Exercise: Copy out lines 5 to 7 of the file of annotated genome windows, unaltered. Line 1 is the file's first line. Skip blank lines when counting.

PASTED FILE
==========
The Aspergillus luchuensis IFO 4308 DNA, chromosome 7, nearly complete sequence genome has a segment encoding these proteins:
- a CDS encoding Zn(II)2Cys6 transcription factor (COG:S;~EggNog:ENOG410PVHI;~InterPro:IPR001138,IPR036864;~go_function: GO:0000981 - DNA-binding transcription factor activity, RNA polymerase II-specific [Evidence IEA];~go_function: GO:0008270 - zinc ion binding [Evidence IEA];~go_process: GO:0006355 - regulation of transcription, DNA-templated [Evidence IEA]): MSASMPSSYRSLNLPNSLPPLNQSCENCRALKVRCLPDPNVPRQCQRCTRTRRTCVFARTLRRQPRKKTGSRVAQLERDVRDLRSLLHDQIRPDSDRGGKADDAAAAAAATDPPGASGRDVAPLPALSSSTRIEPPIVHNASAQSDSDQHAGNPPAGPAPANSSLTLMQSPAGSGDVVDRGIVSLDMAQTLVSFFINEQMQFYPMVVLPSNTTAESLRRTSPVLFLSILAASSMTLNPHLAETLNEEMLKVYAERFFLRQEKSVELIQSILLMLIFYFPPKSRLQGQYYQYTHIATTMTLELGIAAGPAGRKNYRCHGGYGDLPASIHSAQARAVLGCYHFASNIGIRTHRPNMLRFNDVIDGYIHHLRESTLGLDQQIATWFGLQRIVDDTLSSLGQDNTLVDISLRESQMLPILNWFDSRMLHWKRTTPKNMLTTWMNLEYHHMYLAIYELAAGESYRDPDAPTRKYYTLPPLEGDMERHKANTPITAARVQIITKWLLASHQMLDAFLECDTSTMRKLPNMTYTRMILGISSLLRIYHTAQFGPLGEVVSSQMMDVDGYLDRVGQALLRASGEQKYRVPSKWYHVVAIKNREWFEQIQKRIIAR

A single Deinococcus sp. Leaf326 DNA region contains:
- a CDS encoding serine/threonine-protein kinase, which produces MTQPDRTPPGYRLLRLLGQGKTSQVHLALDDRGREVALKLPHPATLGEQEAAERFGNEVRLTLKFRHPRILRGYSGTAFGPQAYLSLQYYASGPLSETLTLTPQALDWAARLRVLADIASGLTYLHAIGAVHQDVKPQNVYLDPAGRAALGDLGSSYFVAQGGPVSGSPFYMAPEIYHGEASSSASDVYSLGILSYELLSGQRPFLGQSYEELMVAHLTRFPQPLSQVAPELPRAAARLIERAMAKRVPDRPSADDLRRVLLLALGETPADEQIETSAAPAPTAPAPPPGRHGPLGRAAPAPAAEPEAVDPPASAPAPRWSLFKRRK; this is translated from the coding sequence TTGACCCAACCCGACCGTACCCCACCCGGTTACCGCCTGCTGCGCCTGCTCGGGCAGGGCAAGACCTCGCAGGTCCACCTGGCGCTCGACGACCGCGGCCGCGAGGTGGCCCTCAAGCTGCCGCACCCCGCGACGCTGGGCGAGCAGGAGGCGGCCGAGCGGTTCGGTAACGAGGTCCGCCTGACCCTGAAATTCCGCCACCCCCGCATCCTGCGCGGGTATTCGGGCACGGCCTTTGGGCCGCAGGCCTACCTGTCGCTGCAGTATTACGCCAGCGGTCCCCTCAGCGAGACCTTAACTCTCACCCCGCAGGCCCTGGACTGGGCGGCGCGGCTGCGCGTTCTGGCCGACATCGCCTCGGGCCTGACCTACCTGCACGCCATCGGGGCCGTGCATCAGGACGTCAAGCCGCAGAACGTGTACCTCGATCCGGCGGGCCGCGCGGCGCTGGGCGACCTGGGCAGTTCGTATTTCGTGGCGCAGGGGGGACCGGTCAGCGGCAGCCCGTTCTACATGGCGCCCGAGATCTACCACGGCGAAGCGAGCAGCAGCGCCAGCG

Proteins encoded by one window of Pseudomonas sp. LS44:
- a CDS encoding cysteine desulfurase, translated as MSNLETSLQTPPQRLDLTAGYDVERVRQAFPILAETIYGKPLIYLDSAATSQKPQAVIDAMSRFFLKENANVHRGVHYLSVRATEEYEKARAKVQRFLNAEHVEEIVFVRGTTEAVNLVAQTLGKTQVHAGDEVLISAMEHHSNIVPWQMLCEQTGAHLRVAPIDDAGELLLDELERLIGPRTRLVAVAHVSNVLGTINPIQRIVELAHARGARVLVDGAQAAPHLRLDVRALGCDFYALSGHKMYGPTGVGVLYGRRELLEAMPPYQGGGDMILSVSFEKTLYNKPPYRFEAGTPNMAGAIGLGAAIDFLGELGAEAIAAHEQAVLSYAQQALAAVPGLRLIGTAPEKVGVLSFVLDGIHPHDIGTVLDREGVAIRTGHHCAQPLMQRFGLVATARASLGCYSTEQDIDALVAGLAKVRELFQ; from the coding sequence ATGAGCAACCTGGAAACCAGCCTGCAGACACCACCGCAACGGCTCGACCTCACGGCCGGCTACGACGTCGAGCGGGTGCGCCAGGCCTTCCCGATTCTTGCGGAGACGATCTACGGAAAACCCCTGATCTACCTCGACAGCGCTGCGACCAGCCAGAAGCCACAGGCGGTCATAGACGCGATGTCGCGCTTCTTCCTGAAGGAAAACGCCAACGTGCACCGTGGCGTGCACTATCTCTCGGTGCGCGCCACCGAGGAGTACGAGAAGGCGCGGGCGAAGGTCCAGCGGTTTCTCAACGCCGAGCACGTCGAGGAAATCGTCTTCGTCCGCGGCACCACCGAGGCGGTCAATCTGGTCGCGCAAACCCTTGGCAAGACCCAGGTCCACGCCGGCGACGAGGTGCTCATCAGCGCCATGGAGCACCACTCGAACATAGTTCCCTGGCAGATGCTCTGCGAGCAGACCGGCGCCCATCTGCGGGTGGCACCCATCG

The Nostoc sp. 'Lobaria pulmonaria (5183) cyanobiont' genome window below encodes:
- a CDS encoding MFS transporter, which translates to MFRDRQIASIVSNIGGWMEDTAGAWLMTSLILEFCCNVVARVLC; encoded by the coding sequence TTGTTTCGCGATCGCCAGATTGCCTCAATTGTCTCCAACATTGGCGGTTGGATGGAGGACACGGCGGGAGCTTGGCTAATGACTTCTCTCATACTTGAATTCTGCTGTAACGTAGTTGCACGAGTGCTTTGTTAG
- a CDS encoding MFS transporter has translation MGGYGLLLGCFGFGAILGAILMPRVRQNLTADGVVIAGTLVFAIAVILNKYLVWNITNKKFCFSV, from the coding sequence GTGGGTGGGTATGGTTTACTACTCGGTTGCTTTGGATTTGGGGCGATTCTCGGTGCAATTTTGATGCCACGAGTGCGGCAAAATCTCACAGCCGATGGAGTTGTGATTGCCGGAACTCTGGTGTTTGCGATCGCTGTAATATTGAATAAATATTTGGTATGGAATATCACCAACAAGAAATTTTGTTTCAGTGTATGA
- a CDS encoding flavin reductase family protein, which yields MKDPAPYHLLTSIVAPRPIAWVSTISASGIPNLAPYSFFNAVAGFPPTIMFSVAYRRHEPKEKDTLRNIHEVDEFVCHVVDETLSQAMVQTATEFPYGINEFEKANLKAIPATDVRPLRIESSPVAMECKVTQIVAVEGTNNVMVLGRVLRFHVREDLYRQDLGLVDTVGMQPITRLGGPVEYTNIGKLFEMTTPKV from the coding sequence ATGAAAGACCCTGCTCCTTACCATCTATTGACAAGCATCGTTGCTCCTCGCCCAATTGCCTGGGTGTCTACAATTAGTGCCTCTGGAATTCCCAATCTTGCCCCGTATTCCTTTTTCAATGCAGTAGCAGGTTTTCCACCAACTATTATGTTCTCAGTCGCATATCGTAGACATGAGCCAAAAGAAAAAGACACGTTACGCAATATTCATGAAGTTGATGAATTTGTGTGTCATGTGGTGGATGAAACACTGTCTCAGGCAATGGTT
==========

Proteins encoded by one window of Pseudomonas sp. LS44:
- a CDS encoding cysteine desulfurase, translated as MSNLETSLQTPPQRLDLTAGYDVERVRQAFPILAETIYGKPLIYLDSAATSQKPQAVIDAMSRFFLKENANVHRGVHYLSVRATEEYEKARAKVQRFLNAEHVEEIVFVRGTTEAVNLVAQTLGKTQVHAGDEVLISAMEHHSNIVPWQMLCEQTGAHLRVAPIDDAGELLLDELERLIGPRTRLVAVAHVSNVLGTINPIQRIVELAHARGARVLVDGAQAAPHLRLDVRALGCDFYALSGHKMYGPTGVGVLYGRRELLEAMPPYQGGGDMILSVSFEKTLYNKPPYRFEAGTPNMAGAIGLGAAIDFLGELGAEAIAAHEQAVLSYAQQALAAVPGLRLIGTAPEKVGVLSFVLDGIHPHDIGTVLDREGVAIRTGHHCAQPLMQRFGLVATARASLGCYSTEQDIDALVAGLAKVRELFQ; from the coding sequence ATGAGCAACCTGGAAACCAGCCTGCAGACACCACCGCAACGGCTCGACCTCACGGCCGGCTACGACGTCGAGCGGGTGCGCCAGGCCTTCCCGATTCTTGCGGAGACGATCTACGGAAAACCCCTGATCTACCTCGACAGCGCTGCGACCAGCCAGAAGCCACAGGCGGTCATAGACGCGATGTCGCGCTTCTTCCTGAAGGAAAACGCCAACGTGCACCGTGGCGTGCACTATCTCTCGGTGCGCGCCACCGAGGAGTACGAGAAGGCGCGGGCGAAGGTCCAGCGGTTTCTCAACGCCGAGCACGTCGAGGAAATCGTCTTCGTCCGCGGCACCACCGAGGCGGTCAATCTGGTCGCGCAAACCCTTGGCAAGACCCAGGTCCACGCCGGCGACGAGGTGCTCATCAGCGCCATGGAGCACCACTCGAACATAGTTCCCTGGCAGATGCTCTGCGAGCAGACCGGCGCCCATCTGCGGGTGGCACCCATCG

The Nostoc sp. 'Lobaria pulmonaria (5183) cyanobiont' genome window below encodes: